Brushed off from last winter has been an ingenious German proposal to collectivize the portion of eurozone members' debt in excess of 60% of their GDP. Since the situation in the eurozone is so dire, any idea should be welcomed, especially one that has the backing of at least some of the Germans.
If not backed by the Germans (and this idea is at least backed by the German opposition, while they're trying to convince Merkel), we would likely end up in the following situation:
The idea was developed by the German Council of Economic Experts (the "wise men") and is available in pdf here. We summarize the essence:
- National (sovereign) debt up to 60% of GDP continues to be as it is, the national responsibility of individual eurozone member countries
- The debt above 60% of GDP is pooled into a 'Redemption Fund' (ERF) and Euro members have joint liability for the debt placed in the fund.
- In exchange for that pooling, participating countries enter into payment obligations towards the ERF, calculated that each country would repay its transferred debts within 20-25 years.
- As a result, the pooling of debt above 60% of GDP is hardly a free lunch, although it is likely to reduce interest rates. Part of tax revenues will be earmarked for the redemption of the debt in the fund and countries are obliged to deposit collateral (gold and foreign currency reserves) and commit to structural reforms.
- The countries currently running 'structural adjustment programs' (that is, Ireland, Portugal, Greece) can only pool their debt after the successful conclusion of these programs.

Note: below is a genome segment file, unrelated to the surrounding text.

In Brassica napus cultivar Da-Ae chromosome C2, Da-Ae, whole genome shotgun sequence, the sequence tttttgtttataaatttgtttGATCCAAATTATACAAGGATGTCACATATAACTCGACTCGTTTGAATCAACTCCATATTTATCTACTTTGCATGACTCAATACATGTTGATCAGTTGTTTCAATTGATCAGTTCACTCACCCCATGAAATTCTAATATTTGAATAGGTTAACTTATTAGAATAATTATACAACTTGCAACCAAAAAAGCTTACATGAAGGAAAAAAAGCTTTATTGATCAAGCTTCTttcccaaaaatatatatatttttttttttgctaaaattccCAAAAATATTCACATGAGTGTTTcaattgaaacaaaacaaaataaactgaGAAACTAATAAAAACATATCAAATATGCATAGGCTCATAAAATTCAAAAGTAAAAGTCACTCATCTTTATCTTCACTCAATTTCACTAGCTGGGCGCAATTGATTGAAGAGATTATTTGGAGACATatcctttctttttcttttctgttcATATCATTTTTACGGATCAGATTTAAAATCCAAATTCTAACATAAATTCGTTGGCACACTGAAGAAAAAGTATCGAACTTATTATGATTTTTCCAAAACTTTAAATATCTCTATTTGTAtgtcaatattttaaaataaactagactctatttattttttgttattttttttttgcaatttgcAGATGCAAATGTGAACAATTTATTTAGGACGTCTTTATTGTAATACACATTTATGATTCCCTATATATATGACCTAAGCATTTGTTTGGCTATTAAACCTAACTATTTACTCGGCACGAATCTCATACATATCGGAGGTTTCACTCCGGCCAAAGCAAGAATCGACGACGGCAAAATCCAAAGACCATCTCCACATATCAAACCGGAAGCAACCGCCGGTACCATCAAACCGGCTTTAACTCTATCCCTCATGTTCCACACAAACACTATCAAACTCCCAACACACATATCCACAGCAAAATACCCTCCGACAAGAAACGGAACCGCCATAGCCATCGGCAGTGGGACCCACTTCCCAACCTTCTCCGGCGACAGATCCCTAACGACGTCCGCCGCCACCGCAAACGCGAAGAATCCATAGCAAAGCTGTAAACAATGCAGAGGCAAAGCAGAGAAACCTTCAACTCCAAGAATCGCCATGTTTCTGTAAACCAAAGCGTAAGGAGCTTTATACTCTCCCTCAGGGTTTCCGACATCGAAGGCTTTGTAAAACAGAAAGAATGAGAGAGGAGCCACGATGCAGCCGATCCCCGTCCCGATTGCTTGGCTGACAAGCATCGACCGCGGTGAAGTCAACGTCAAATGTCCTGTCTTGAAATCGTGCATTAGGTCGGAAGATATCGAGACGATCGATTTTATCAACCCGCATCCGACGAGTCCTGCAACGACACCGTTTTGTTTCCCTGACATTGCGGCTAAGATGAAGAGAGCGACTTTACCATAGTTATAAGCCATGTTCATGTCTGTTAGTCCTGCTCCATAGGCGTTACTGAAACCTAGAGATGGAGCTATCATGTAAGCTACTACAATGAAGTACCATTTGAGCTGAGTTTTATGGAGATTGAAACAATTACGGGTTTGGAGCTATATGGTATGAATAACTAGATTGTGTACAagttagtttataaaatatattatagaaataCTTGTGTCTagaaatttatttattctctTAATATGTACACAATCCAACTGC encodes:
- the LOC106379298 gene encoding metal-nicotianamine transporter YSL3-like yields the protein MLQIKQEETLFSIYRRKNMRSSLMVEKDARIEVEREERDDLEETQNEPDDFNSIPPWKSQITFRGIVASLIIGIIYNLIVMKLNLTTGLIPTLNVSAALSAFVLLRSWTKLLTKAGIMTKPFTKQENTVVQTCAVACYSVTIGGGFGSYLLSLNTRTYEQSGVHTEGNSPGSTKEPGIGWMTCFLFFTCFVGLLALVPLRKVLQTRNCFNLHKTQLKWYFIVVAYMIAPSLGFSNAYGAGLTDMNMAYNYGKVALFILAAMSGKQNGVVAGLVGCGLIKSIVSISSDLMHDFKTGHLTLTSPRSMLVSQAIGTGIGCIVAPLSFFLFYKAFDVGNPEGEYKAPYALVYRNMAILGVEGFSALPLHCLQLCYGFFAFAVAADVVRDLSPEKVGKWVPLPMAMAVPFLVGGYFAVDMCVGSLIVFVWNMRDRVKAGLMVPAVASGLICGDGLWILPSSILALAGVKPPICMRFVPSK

A few observations:
- This proposal would do little (actually nothing) for the likes of Greece and Portugal.
- It commits the other countries to a rather crash course in fiscal adjustment. Note that even Germany's debt is way above 60% of GDP (at 82% of GDP) so it obliges even Germany to earmark tax receipts for paying off debt above 60% of GDP.
- The net effect is, as it stands, likely to be rather contractionary, so in that sense it's just more of the same austerity, the success of which to date is highly questionable to say the least.
- The advantage lies in the lower interest rates countries would have to pay on their debt in excess of 60% of GDP, or, at least, those countries in biggest need, like Italy and Spain. It's likely that Germany itself would have to pay higher interest rates - 0.6% higher interest rates for Germany, according to Jefferies Fixed Income)
- So it makes fiscal adjustment a little easier for the likes of Italy and Spain, and a little more difficult for Germany (and perhaps the Netherlands, Finland, Austria).
- The European Central Bank would be relieved of any intervention in the bond markets.
The real gain of this proposal is that it makes the type of speculative attacks on Spanish and Italian debt considerably more difficult. At present, when market get nervous, they sell Italian and Spanish debt and this can easily trigger a vicious cycle. This is the 'multiple-equilibrium' phenomenon in economic parlance.
As interest costs rise, financing costs explode and fiscal adjustment in Italy and Spain is ever more difficult and expensive, leading to even more bond sales and even higher interest rates. Under this Redemption Pact, that would be considerably more difficult.
So we have to weigh the advantages of that against the imposed forced debt pay-off and austerity necessary for that. That's a pretty tough call. It also does little (if anything) to fix the intra-eurozone competitiveness divergence. But at least it's an interesting idea.